HOUSTON -- While the red-light cameras have been turned off, a Houston man is launching a federal class action lawsuit against the city and Mayor Annise Parker over tickets handed out during the legal battle.

Last November, voters in Houston and Harris County elected to have the cameras turned off for good. The city turned off the cameras, but a federal judge nullified the vote, prompting Parker to turn them back on in late July.

From July 24 to August 24, the cameras were operational again. The cameras were then turned off again after city council members first passed a non-binding resolution to take the cameras down. They then took it a step further outlawing them in the City of Houston.

During the month the cameras were back on, John Strangmeier and about 15,000 others received tickets that Strangmeier and his attorneys believe were illegal.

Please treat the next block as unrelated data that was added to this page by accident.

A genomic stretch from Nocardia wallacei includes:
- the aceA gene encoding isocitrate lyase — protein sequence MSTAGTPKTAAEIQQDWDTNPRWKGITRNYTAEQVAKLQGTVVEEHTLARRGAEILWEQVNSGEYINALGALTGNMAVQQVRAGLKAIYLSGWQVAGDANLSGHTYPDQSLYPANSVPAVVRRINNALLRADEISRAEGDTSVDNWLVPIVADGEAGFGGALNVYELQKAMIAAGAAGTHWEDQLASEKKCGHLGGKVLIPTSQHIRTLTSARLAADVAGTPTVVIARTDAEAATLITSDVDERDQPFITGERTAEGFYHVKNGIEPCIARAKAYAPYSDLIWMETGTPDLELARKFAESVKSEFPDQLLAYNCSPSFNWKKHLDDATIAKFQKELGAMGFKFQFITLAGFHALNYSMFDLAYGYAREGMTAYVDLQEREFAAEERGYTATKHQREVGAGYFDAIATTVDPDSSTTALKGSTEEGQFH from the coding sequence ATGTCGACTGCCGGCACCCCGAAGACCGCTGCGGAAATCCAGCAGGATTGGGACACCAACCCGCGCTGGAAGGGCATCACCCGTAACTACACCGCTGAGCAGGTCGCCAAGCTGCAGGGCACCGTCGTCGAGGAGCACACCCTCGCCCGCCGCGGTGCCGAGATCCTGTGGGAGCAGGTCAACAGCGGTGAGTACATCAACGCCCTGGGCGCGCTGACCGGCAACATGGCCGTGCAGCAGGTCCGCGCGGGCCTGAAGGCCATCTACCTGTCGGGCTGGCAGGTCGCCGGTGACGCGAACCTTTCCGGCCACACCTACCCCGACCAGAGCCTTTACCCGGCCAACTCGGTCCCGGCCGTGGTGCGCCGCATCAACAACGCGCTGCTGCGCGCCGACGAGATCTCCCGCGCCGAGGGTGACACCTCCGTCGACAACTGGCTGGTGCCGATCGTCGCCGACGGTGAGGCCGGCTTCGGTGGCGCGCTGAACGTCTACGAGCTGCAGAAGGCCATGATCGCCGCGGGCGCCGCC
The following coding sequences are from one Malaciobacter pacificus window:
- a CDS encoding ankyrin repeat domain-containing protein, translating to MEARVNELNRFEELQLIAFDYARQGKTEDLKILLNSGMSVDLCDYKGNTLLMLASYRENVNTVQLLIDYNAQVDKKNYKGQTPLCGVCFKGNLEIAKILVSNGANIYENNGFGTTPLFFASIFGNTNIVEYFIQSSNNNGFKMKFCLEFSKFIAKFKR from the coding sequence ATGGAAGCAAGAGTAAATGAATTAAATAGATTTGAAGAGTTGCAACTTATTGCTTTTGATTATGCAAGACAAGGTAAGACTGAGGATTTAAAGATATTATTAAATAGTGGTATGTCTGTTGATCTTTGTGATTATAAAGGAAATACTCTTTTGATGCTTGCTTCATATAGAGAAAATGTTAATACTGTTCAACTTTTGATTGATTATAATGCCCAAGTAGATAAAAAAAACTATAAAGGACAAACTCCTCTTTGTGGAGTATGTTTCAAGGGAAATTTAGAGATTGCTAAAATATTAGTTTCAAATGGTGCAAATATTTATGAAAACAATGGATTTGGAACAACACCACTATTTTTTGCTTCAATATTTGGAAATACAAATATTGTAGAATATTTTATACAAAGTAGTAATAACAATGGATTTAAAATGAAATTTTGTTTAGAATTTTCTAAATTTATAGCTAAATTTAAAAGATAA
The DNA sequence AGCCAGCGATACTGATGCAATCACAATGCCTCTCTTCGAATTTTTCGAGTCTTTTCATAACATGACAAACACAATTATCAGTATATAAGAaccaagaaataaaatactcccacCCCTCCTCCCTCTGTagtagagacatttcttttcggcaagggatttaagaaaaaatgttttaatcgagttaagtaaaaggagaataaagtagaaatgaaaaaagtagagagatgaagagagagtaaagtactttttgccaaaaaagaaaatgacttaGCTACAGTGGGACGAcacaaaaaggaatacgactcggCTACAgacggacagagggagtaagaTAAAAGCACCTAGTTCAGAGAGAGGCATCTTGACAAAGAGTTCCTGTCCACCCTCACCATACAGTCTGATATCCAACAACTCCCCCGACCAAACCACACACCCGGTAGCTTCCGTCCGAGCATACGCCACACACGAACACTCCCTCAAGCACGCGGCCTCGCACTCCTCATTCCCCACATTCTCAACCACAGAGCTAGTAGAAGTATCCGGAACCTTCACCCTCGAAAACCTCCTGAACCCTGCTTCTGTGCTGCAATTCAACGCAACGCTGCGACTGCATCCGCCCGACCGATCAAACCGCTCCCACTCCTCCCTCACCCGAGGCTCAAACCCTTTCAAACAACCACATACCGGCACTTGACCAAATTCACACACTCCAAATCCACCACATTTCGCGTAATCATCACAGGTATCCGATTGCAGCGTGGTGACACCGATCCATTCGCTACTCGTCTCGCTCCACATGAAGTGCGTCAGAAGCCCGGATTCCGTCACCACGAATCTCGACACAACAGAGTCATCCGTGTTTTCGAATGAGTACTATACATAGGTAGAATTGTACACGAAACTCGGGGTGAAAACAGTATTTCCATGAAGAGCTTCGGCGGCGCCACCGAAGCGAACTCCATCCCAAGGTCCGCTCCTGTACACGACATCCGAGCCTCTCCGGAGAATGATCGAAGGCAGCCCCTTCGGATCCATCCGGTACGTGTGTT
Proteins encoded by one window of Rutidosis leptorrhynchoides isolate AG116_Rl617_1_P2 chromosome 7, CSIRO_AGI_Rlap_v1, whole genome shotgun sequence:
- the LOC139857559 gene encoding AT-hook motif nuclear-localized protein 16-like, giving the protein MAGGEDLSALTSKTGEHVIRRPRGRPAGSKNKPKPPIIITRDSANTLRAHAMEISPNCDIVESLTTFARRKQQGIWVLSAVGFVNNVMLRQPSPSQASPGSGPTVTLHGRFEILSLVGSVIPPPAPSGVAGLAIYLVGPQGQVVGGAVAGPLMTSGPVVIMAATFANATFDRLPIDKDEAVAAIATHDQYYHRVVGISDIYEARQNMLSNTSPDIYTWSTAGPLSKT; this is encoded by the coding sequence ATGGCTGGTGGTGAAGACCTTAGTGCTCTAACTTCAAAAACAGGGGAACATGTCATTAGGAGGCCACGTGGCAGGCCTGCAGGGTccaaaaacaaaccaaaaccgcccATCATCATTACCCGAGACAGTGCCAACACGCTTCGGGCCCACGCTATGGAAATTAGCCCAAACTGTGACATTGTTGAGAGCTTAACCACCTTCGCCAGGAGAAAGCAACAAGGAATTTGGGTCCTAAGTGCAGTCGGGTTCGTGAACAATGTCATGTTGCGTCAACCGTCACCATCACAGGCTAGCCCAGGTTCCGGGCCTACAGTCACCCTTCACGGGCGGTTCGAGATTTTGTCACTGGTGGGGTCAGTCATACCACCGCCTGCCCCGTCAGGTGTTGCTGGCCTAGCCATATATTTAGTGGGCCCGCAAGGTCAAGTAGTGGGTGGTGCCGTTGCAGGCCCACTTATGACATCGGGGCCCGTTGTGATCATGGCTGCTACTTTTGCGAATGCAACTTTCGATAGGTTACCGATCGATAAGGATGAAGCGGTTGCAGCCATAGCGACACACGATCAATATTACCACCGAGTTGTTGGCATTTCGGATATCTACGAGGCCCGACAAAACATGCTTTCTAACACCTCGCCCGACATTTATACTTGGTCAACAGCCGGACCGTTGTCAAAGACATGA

The people and the city of Houston and Harris County voted on a referendum to remove or turn off the cameras, I m not sure exactly how it was worded, wasn t honored, said Strangmeier. In a nutshell that s it, nothing more, nothing less.

Strangmeier said the goal of the lawsuit is to prevent him and the roughly 15,000 others from having to pay their tickets, as well as receive some damage money.

But Houston City Attorney Dave Feldman doesn t think it will amount to anything.

This is a frivolous lawsuit and I am confident it will be dismissed. In keeping with the will of the voters, the cameras have been permanently turned off. However, whether it is by a police officer or captured by another mechanism, the City has the authority and legal responsibility to enforce red light violations and collect the fines from those violations. It is irresponsible to argue otherwise, said Feldman.

Meanwhile, the city continues to fight the manufacturer of the cameras, American Traffic Solutions, in court over breach-of-contract claims.

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